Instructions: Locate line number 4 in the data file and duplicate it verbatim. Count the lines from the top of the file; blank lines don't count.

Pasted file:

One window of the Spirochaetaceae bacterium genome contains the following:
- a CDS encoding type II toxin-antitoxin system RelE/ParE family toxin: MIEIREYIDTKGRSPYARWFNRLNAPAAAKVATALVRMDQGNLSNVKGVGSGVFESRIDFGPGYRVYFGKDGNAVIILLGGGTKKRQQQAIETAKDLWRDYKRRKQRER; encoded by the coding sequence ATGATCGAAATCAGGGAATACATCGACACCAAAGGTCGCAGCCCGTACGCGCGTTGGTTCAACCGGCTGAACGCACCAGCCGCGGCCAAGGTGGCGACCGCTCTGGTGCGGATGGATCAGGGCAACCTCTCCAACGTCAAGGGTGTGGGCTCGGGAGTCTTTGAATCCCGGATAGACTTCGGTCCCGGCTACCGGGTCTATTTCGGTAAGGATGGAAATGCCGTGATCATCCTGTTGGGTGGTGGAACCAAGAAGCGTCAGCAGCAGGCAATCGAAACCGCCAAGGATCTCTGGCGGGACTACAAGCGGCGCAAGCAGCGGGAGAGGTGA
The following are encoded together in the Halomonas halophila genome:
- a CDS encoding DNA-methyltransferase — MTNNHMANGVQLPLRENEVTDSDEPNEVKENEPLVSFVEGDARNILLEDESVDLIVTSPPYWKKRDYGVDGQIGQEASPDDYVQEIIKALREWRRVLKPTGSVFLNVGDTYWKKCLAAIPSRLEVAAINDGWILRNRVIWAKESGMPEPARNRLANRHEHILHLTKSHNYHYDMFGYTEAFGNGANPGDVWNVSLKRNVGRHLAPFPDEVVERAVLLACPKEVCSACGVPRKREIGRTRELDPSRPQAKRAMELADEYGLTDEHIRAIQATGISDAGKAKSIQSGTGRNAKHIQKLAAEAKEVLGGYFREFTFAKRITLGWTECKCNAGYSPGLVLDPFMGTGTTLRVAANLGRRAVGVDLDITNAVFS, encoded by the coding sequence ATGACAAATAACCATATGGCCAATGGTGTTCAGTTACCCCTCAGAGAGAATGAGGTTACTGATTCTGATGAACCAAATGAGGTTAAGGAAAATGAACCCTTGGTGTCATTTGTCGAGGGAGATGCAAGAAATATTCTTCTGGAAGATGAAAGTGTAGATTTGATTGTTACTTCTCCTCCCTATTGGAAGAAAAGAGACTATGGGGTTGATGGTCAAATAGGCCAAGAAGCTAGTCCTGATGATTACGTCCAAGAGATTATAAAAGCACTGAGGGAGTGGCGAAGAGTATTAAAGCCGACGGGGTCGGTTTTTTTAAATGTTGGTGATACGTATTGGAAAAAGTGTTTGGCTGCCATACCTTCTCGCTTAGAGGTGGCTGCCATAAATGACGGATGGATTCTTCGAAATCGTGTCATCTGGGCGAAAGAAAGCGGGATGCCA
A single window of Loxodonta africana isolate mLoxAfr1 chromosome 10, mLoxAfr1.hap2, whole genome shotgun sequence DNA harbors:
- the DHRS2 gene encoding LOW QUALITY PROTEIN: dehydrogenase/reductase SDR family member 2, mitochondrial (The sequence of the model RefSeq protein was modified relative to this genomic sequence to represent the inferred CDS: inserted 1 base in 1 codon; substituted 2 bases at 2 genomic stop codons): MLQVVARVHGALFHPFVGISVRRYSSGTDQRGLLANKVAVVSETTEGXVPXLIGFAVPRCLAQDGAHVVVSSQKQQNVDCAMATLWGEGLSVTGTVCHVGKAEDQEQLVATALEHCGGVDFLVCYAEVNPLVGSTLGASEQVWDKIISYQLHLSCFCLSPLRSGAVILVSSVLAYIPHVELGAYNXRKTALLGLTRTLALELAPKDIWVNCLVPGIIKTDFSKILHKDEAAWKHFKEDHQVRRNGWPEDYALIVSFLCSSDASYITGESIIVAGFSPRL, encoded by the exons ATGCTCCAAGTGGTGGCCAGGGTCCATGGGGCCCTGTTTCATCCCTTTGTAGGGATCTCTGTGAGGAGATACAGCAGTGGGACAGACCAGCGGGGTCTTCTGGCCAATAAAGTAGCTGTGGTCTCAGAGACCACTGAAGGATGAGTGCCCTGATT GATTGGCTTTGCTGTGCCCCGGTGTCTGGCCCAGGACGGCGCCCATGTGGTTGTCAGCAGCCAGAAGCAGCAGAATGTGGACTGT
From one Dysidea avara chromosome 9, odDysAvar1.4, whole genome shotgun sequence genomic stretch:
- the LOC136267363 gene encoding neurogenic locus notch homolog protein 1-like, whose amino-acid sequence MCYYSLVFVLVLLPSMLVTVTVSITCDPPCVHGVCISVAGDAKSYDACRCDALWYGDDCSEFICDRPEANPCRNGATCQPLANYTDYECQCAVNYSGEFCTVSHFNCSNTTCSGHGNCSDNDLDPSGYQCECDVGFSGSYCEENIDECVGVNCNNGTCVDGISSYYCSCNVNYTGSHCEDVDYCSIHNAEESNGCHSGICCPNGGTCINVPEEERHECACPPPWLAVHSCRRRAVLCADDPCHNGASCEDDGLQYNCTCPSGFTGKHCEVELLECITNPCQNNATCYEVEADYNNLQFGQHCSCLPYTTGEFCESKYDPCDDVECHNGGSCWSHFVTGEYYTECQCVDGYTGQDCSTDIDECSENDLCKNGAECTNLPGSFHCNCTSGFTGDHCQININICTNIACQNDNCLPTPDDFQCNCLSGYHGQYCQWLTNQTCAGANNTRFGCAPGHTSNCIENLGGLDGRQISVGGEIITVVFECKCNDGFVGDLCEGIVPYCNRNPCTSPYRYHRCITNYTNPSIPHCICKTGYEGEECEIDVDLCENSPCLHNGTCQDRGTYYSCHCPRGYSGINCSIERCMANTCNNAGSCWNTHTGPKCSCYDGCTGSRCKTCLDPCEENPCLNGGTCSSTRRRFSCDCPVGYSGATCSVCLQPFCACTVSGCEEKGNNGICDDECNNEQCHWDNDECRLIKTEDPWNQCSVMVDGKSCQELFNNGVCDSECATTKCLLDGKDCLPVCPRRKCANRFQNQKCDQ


- a CDS encoding DNA-methyltransferase — MTNNHMANGVQLPLRENEVTDSDEPNEVKENEPLVSFVEGDARNILLEDESVDLIVTSPPYWKKRDYGVDGQIGQEASPDDYVQEIIKALREWRRVLKPTGSVFLNVGDTYWKKCLAAIPSRLEVAAINDGWILRNRVIWAKESGMPEPARNRLANRHEHILHLTKSHNYHYDMFGYTEAFGNGANPGDVWNVSLKRNVGRHLAPFPDEVVERAVLLACPKEVCSACGVPRKREIGRTRELDPSRPQAKRAMELADEYGLTDEHIRAIQATGISDAGKAKSIQSGTGRNAKHIQKLAAEAKEVLGGYFREFTFAKRITLGWTECKCNAGYSPGLVLDPFMGTGTTLRVAANLGRRAVGVDLDITNAVFS, encoded by the coding sequence ATGACAAATAACCATATGGCCAATGGTGTTCAGTTACCCCTCAGAGAGAATGAGGTTACTGATTCTGATGAACCAAATGAGGTTAAGGAAAATGAACCCTTGGTGTCATTTGTCGAGGGAGATGCAAGAAATATTCTTCTGGAAGATGAAAGTGTAGATTTGATTGTTACTTCTCCTCCCTATTGGAAGAAAAGAGACTATGGGGTTGATGGTCAAATAGGCCAAGAAGCTAGTCCTGATGATTACGTCCAAGAGATTATAAAAGCACTGAGGGAGTGGCGAAGAGTATTAAAGCCGACGGGGTCGGTTTTTTTAAATGTTGGTGATACGTATTGGAAAAAGTGTTTGGCTGCCATACCTTCTCGCTTAGAGGTGGCTGCCATAAATGACGGATGGATTCTTCGAAATCGTGTCATCTGGGCGAAAGAAAGCGGGATGCCA